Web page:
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Conservative experts critical of Democratic Peace Theory

In its February 27 issue, The American Conservative writes:
When it comes to DPT [Democratic Peace Theory], the Middle East has become a laboratory with Iraq serving as a test tube for the experiment. And it’s a test that seems to be failing. […] In a way, neoconservative foreign policy is bursting with explosive self-contradiction. It urges Washington to use its military power to establish a hegemonic position in the Middle East, while at the same time it calls for holding free elections that empower forces opposed to the American hegemon and its allies. In Turkey, South Korea, Brazil, Chile, and Bolivia, free voting has resulted in the election of political parties that are less than enthusiastic about American’s goals. [In the Middle East,] a process that challenges the current authoritarian regimes and permits free elections gives rise to illiberal regimes and makes the region safe not for liberal democracy but for nationalism and other combative forms of identity.
The author also quotes professors Edward D. Mansfield and Jack Snyder, who in their recent book Electing to Fight: Why Emerging Democracies Go to War (Amazon.de, Amazon.com), as well as in a recent article for The National Interest, analyze many historic examples to argue that “early stages of transitions to electoral politics have often been rife with violence”, and that democratic transition can indeed become a potent cause of war:
Without a coherent state grounded in a consensus on which citizens will exercise self-determination, unfettered electoral politics often gives rise to nationalism and violence at home and abroad. […] When authoritarian regimes collapse and countries begin the process of democratization, politicians of all stripes have an incentive to play the nationalist card. […] The nationalist and ethnic politics that prevails in many newly democratizing states loads the dice in favor of international and civil war. […] In all of these varied settings, the turbulent beginning phase of democratization contributed to violence in states with weak political institutions. Statistical studies show that countries with weak institutions undergoing an incomplete democratic transition are more than four times as likely to become involved in international wars than other states, and that incomplete democracies are more likely to experience civil wars than either pure autocracies or fully consolidated democracies.
In order to avoid such disastrous outcomes in various democratization processes including the Arab World and China, the authors propose a whole lot of patience as well as a much stronger use of diplomatic measures. They also note that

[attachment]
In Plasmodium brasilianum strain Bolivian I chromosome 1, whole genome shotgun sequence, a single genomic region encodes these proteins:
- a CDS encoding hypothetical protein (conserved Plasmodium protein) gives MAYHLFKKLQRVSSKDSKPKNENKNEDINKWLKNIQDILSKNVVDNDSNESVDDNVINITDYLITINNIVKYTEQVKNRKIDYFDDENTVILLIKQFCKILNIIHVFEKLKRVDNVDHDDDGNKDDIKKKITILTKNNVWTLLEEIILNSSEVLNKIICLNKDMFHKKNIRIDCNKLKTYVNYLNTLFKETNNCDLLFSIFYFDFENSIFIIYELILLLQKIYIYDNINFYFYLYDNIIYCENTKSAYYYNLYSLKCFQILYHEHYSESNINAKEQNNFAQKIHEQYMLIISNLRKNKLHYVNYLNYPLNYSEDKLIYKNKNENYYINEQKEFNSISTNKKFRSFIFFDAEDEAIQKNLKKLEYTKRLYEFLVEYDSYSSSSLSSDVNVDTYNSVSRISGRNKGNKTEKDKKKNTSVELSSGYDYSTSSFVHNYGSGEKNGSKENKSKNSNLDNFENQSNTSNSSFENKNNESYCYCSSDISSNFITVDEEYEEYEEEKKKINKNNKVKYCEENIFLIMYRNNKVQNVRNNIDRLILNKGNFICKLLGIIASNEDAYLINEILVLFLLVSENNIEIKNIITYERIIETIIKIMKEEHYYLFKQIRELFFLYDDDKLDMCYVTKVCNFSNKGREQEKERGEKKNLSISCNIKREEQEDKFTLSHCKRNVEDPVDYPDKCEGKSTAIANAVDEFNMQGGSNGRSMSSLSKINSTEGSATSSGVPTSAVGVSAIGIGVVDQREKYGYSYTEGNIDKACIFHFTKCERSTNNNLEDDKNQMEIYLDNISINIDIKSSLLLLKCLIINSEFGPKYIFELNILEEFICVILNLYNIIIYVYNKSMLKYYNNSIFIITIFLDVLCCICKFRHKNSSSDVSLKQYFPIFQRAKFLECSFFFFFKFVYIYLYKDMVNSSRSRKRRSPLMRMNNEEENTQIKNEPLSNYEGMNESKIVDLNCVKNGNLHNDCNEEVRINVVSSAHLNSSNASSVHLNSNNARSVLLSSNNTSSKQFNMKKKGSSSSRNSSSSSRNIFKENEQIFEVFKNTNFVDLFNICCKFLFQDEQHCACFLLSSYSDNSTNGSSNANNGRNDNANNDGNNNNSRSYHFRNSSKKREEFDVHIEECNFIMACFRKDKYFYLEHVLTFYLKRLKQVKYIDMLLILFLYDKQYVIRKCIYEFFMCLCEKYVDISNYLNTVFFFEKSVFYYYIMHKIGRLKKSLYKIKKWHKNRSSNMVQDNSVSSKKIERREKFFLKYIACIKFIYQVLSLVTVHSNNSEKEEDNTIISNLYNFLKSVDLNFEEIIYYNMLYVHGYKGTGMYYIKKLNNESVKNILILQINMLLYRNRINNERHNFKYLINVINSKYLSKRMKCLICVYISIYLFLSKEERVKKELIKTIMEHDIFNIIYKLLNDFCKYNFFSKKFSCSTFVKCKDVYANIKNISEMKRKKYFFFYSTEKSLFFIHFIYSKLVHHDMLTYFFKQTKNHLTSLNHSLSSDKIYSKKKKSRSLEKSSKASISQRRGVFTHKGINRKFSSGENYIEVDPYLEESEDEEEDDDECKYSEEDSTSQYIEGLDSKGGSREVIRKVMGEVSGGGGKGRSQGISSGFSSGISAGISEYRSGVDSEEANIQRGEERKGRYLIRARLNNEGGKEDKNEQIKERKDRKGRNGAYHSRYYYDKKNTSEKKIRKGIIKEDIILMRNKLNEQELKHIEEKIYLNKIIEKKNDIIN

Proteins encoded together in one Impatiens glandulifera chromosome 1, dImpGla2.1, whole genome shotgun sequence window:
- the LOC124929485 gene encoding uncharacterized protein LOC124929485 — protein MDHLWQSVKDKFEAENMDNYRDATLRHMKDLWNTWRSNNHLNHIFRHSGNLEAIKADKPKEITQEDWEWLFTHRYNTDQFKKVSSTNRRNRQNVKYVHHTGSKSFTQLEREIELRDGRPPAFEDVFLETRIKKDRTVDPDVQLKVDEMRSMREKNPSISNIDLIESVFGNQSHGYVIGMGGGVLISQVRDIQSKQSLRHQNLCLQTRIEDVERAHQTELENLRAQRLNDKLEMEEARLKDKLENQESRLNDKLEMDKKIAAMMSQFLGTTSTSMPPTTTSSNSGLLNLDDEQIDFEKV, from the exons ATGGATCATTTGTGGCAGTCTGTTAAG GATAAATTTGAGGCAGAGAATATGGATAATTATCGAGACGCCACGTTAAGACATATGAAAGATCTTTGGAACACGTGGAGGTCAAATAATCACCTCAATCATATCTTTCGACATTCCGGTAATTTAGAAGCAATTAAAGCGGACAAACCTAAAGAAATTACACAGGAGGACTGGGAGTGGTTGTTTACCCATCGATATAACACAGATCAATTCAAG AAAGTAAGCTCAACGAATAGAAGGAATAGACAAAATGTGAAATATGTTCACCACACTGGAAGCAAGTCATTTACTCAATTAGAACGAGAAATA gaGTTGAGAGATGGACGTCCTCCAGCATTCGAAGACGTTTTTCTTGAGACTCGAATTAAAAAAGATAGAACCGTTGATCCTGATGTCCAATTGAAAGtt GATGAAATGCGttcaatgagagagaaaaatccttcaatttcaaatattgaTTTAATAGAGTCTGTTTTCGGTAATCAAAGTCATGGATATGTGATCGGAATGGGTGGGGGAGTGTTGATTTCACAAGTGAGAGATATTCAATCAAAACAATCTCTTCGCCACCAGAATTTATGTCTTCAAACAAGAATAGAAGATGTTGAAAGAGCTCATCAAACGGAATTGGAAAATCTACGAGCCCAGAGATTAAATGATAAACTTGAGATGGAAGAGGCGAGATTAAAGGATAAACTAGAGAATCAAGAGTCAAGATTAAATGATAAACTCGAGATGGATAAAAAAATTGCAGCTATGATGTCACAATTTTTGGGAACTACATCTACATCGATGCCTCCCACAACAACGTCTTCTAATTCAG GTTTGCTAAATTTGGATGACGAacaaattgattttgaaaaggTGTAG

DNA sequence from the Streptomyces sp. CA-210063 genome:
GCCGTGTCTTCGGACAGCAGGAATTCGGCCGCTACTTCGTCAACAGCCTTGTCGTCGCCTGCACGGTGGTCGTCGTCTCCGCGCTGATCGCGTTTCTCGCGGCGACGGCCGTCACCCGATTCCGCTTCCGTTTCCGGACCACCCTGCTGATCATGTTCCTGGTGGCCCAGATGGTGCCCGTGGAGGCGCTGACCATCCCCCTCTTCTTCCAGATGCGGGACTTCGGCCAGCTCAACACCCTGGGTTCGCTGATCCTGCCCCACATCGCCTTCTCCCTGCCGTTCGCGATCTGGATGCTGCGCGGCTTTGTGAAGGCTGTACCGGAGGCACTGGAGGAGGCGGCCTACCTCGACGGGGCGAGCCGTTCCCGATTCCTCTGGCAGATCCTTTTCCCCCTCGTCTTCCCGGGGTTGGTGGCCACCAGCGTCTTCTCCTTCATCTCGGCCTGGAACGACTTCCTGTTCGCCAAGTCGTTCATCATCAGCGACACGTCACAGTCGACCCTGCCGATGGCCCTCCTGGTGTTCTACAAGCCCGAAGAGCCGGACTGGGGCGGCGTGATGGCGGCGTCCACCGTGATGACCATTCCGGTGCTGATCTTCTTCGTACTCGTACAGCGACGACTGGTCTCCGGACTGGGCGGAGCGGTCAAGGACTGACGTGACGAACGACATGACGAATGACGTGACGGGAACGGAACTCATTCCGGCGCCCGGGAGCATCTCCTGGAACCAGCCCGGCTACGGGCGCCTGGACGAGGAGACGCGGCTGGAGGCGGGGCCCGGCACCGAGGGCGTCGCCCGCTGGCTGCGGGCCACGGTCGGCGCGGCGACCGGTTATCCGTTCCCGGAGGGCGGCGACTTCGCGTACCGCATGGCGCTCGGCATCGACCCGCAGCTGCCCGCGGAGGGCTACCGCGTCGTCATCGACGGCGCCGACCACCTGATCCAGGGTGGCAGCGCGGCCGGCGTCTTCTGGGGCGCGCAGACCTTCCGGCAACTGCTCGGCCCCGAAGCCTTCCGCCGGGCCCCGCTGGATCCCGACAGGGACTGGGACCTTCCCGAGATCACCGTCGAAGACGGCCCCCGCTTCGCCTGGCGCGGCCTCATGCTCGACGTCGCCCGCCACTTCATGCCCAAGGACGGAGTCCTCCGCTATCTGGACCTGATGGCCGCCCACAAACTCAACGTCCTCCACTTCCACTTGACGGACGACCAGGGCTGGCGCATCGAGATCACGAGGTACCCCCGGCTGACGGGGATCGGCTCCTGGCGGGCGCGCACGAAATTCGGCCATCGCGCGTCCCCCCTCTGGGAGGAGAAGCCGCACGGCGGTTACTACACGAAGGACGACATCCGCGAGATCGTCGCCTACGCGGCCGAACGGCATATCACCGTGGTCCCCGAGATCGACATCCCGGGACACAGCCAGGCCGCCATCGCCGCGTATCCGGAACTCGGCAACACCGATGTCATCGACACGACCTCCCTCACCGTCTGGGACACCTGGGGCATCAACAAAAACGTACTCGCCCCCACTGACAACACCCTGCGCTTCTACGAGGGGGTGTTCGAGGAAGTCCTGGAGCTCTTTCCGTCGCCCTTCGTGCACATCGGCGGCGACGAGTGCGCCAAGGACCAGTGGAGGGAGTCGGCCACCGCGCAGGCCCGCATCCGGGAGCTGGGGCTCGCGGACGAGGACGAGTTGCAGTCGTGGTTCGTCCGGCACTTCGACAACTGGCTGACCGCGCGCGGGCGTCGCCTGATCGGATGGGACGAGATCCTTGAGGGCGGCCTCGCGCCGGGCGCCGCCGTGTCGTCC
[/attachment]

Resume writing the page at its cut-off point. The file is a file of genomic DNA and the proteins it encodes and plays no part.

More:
A successful long-term project for promoting democracy globally by inducement would require the United States and Europe to work together. Separately, each has liabilities. […] Acting together, the United States and the EU would have adequate resources and political legitimacy to mount a program of encouraging preparations for democracy worldwide.
The German government and the European Union seem to believe that securing a few polling stations in Congo, would help democratisation: Our post or Bissige Liberale in German.

Update: Related article: After Neoconservatism by Prof. Francis Fukuyama, who gets a spanking from the Wall Street Journal (hat tip: Protein Wisdom).

A good read about Iraq as the "laboratory for ideas about how to wring stability out of chaos" is also "The Coming Normalcy" by Robert Kaplan, available as a free pdf at Michael Yon. Discussion at the great The Coming Anarchy Blog as well as the great American Footprints.

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David on :

Sir Ralf Dahrendorf had an essay in Die Welt recently where he wrote about the fallacy of viewing elections as democracy: http://www.welt.de/data/2006/02/20/848518.html

Kathy - At the Zoo on :

A couple ideas to consider, though I don't necessarily think these voices are totally wrong. First, I don't trust people who propose no solution to a problem and just sit there and worry us about every solution somebody else ventures to propose. "Look out, people. Something BAD might happen if we do that." You end up with a group of people who can't make a decision to save their souls. Second, the Bush administration doesn't explain this (or many things) well. But democracy isn't the cure. It's something that comes behind it. Transparant government of, by, and for the people (instead of for a dictator and his cronies). What follows this kind of government is prosperity. That's the pattern. Prosperity is the magic bullet. Hordes of unemployed and under-employed young Arab men have nothing to do but hang out. They are blocked from marriage by the situation. And they don't dare cat around. They have nothing better to do than go to the mosque and listen to icitatory propaganda telling them who to blame for their condition. What if they got a life? A job, a wife, children, a home? They'll forget jihad overnight. Then something besides oil will come from the ME. We don't have to control their choices in elections. In many ways, the election of Hamas has been a good thing. If people want to stampede off a cliff, that's their choice.

Thomas on :

Many had a job, a wife, children, a home, but still chose jihad. Look at the 9/11 or the London 7/7 or others. The world is more complicated than Bush supporters think.

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